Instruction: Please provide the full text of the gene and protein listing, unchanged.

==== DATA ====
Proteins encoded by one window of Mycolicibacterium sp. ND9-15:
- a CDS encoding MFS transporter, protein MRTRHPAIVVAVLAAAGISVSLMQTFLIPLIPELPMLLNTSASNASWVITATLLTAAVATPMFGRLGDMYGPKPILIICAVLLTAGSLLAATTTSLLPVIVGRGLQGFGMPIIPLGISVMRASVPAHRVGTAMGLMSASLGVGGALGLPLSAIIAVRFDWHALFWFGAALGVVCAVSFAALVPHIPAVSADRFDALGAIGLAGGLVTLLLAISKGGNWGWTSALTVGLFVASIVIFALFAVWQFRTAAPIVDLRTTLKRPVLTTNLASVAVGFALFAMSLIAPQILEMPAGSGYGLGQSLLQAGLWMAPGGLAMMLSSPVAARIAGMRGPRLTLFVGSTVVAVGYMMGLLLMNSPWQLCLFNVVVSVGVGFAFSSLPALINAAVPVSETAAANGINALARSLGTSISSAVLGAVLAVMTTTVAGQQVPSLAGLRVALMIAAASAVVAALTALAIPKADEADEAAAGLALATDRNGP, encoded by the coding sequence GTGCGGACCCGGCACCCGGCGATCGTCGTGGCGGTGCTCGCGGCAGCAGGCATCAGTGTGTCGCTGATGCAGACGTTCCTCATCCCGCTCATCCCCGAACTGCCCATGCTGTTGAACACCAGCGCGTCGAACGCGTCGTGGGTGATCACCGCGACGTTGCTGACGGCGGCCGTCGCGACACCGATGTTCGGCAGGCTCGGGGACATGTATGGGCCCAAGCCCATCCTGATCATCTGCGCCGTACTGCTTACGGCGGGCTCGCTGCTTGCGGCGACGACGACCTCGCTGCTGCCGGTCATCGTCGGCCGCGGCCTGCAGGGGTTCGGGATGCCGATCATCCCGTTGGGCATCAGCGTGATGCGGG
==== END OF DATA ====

Proteins encoded by one window of Mycolicibacterium sp. ND9-15:
- a CDS encoding MFS transporter, protein MRTRHPAIVVAVLAAAGISVSLMQTFLIPLIPELPMLLNTSASNASWVITATLLTAAVATPMFGRLGDMYGPKPILIICAVLLTAGSLLAATTTSLLPVIVGRGLQGFGMPIIPLGISVMRASVPAHRVGTAMGLMSASLGVGGALGLPLSAIIAVRFDWHALFWFGAALGVVCAVSFAALVPHIPAVSADRFDALGAIGLAGGLVTLLLAISKGGNWGWTSALTVGLFVASIVIFALFAVWQFRTAAPIVDLRTTLKRPVLTTNLASVAVGFALFAMSLIAPQILEMPAGSGYGLGQSLLQAGLWMAPGGLAMMLSSPVAARIAGMRGPRLTLFVGSTVVAVGYMMGLLLMNSPWQLCLFNVVVSVGVGFAFSSLPALINAAVPVSETAAANGINALARSLGTSISSAVLGAVLAVMTTTVAGQQVPSLAGLRVALMIAAASAVVAALTALAIPKADEADEAAAGLALATDRNGP, encoded by the coding sequence GTGCGGACCCGGCACCCGGCGATCGTCGTGGCGGTGCTCGCGGCAGCAGGCATCAGTGTGTCGCTGATGCAGACGTTCCTCATCCCGCTCATCCCCGAACTGCCCATGCTGTTGAACACCAGCGCGTCGAACGCGTCGTGGGTGATCACCGCGACGTTGCTGACGGCGGCCGTCGCGACACCGATGTTCGGCAGGCTCGGGGACATGTATGGGCCCAAGCCCATCCTGATCATCTGCGCCGTACTGCTTACGGCGGGCTCGCTGCTTGCGGCGACGACGACCTCGCTGCTGCCGGTCATCGTCGGCCGCGGCCTGCAGGGGTTCGGGATGCCGATCATCCCGTTGGGCATCAGCGTGATGCGGG